South Africa wants to give government agencies new powers to combat illegal online gambling.
Last week, South Africa’s Department of Trade and Industry released the final version of its National Gambling Policy 2016. The policy paper bluntly states that “no new forms of gambling will be allowed at this point,” dashing any faint hopes operators may have had regarding a potential liberalization of the country’s online gambling market.
The policy paper argues that online gambling is “not inherently labor intensive” and thus the government remains skeptical that legalizing online gambling will “produce significant jobs compared to other regulated activities like casinos.” The government also believes it’s important to “protect gambling activities that create jobs from unwarranted competition.”
South Africa currently permits online sports betting while forbidding online casino, poker and other verticals. Despite the prevalence of online sports betting, the policy paper reiterates the government’s previous position that “the capacity to regulate online gambling currently is not adequate, but can be streamlined to prevent illegal operations.”
Among these proposed streamlines are amendments to the National Gambling Act to prohibit internet service providers from allowing access to illegal gambling sites, while banks and other financial institutions would be prohibited from processing online gambling payments.
The government plans to reposition the National Gambling Board as the National Gambling Regulator (NGR), which must be “vigilant in alerting” banks and ISPs of illegal online operations. If notification by the NGR fails to result in the appropriate response by banks and ISPs, these institutions “should be criminally liable.”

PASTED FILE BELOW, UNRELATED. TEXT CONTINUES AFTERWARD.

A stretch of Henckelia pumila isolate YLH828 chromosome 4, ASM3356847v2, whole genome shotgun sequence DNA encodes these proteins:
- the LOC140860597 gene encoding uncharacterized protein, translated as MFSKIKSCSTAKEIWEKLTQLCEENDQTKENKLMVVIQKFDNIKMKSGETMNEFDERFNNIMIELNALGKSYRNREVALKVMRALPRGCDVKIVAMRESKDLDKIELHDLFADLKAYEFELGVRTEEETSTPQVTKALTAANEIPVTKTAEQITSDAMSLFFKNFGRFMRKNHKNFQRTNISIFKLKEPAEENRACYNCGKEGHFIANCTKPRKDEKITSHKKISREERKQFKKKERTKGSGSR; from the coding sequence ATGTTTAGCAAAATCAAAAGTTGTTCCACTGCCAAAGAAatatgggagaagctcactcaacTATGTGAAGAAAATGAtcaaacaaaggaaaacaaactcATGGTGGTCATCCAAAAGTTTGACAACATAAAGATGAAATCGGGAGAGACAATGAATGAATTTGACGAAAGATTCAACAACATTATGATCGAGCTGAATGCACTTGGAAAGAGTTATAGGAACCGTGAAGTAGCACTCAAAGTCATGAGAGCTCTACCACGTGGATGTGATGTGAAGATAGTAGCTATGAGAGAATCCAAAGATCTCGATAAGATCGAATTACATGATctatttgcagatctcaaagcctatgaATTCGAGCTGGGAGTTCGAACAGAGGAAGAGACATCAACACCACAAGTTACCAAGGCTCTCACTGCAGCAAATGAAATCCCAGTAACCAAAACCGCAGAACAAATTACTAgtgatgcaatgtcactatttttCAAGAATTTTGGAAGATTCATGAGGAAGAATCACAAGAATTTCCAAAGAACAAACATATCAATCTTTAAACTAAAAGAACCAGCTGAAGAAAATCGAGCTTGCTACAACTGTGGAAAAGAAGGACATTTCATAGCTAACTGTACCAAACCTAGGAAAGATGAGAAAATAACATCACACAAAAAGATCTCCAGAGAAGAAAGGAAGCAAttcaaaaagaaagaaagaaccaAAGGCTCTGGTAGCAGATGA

The paper complains that South Africa’s overburdened police and court resources leads to illegal gambling offences “not receiving the necessary attention.” The paper calls on the NGR and provincial licensing authorities to “improve the inspectorate capacity” to ensure better collection of evidence to present to prosecutors.
However, the paper also suggests a “last resort” alternative that would see the establishment of an independent tribunal to prioritize enforcement of illegal gambling penalties. Funding for this tribunal could come from a combination of government, levies on domestic gambling operators and the fines collected from illegal operators, as well as from fines imposed on ISPs and banks caught flouting the restrictions.
Should South African punters manage to elude detection and gamble with an unauthorized online operator, the government proposes that all online gambling winnings be confiscated and paid into the Unlawful Winnings Trust. At present, seizing winnings requires a High Court order, but the paper proposes striking this requirement so long as the NGR can demonstrate the illegality of gambling activity.